Pressure ulcers occur in both institutional and home settings and affect more than 2.5 million people annually in the US according to the CDC. They can have devastating medical, emotional and financial consequences. A pressure ulcer is an area of skin that breaks down when something keeps pressing or rubbing against the skin. Generally, pressure ulcers occur when a person is in a sitting or lying position for too long without shifting position. The constant pressure against the skin causes a reduced blood supply to that area. Without proper blood supply, that tissue can die and an ulcer can form. Complications from pressure ulcers can include localized infection, osteomyelitis and sepsis which can be life-threatening.
The most common places for pressure ulcers are over bony prominences (bones close to the skin), such as the elbow, heels, hips, ankles, shoulders, back, and the back of the head. The National Pressure Ulcer Advisory Panel (NPUAP) created a process for evaluating pressure ulcers based on a staging system from Stage I (earliest signs) to Stage IV (worst). Occasionally an area is covered with yellow- to -black tissue and it is not possible to determine how deep the ulcer is. These are considered “unstageable”.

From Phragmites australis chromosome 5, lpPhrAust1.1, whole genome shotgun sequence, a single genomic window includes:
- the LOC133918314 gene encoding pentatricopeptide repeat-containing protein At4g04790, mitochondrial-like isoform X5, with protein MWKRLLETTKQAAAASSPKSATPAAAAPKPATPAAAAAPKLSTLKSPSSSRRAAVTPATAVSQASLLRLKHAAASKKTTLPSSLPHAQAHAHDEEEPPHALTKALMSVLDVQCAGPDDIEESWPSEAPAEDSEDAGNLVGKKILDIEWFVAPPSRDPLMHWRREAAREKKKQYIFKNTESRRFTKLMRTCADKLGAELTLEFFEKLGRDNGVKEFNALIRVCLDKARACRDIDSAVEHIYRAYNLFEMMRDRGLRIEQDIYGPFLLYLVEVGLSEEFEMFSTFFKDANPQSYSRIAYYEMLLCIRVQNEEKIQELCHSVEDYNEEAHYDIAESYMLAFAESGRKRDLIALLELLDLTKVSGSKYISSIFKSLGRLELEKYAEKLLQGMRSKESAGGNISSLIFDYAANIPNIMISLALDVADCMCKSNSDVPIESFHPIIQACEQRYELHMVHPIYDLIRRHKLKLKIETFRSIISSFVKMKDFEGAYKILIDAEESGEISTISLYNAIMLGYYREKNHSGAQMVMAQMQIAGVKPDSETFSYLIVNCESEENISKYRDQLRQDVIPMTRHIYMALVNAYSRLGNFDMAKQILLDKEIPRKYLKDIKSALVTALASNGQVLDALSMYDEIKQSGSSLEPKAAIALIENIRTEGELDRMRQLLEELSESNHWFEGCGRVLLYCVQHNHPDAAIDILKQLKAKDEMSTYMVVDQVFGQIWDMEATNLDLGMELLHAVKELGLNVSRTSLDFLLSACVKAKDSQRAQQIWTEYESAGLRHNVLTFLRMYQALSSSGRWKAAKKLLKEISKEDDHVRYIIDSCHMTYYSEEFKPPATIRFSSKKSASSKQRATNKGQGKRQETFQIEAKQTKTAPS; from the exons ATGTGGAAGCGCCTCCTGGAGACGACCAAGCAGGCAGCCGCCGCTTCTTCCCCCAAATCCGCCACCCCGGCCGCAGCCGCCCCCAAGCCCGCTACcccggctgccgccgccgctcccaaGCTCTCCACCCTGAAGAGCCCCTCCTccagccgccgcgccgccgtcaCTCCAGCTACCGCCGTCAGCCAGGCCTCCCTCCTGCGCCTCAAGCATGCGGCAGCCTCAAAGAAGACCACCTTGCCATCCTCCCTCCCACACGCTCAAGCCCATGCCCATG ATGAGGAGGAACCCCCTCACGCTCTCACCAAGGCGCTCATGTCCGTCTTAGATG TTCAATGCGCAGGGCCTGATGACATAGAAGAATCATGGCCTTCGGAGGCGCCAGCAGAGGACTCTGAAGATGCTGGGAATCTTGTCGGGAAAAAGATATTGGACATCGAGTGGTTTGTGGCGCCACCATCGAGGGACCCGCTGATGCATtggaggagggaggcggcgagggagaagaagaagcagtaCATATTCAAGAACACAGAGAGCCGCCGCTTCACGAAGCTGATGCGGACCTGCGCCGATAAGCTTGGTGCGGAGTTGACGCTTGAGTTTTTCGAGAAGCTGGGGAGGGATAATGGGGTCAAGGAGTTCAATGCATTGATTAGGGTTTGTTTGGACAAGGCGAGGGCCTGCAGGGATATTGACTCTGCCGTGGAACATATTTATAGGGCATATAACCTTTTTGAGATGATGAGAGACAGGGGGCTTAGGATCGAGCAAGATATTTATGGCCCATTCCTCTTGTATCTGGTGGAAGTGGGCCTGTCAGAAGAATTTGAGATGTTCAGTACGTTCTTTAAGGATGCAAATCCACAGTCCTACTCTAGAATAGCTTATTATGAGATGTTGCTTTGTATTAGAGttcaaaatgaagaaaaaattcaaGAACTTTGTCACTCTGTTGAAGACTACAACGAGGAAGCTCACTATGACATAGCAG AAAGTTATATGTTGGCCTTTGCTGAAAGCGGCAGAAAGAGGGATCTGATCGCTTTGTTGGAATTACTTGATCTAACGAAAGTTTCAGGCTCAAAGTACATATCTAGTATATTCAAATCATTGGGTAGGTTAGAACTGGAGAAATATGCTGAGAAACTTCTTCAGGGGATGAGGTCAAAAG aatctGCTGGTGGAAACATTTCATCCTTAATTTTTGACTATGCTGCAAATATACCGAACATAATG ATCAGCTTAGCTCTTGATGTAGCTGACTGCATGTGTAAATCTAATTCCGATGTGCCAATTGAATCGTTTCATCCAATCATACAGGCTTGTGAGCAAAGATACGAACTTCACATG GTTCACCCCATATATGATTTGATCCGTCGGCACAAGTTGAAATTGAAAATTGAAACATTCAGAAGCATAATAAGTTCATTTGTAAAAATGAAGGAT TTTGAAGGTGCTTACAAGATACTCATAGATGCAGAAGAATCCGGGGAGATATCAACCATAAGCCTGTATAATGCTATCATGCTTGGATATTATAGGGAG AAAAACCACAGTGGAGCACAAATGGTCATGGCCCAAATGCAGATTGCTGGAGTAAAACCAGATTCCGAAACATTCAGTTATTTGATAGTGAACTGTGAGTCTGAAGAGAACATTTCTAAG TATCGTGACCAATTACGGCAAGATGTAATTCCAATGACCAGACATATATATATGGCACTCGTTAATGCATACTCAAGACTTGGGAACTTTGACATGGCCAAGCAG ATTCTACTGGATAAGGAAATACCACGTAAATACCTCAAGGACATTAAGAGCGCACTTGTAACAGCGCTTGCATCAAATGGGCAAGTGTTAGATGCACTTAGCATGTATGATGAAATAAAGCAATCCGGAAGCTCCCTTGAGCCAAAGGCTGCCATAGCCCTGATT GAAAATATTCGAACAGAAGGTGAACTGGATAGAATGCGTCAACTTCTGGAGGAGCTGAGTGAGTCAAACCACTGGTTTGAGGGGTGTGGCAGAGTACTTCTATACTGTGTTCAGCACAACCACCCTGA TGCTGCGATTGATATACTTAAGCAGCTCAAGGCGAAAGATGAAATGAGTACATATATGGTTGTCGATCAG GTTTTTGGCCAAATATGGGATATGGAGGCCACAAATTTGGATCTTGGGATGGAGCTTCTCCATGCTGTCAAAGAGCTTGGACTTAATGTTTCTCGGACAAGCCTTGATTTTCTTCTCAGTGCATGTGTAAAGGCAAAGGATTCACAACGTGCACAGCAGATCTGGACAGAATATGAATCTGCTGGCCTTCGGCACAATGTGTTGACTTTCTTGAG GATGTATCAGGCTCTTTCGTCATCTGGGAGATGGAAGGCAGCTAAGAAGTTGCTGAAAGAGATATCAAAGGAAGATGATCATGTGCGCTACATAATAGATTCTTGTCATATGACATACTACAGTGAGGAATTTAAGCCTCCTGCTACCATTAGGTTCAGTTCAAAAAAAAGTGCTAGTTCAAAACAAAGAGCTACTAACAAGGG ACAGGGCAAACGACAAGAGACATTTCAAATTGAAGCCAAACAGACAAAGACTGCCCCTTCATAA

Aging increases risk due to a reduction in subcutaneous fat and reduced capillary blood flow. Immobility increases the risk even further. Additional contributing factors include certain medical conditions, weight loss or muscle atrophy, poor nutrition and poor hydration, bowel and/or bladder incontinence and inadequate care. According to the Mayo Clinic, position changes are key to pressure sore prevention. These changes need to be frequent, repositioning needs to avoid stress on the skin, and body positions need to minimize the risk of pressure on vulnerable areas.* The more mobile the patient, the less risk of pressure ulcers due to frequent position changes and improved circulation in the body. In addition, therapeutic support surfaces in beds and chairs help to reduce the risk of pressure ulcers. The AgileLife system can assist in both of these areas.
Written by: Christine Dunster, Clinical Director, Next Health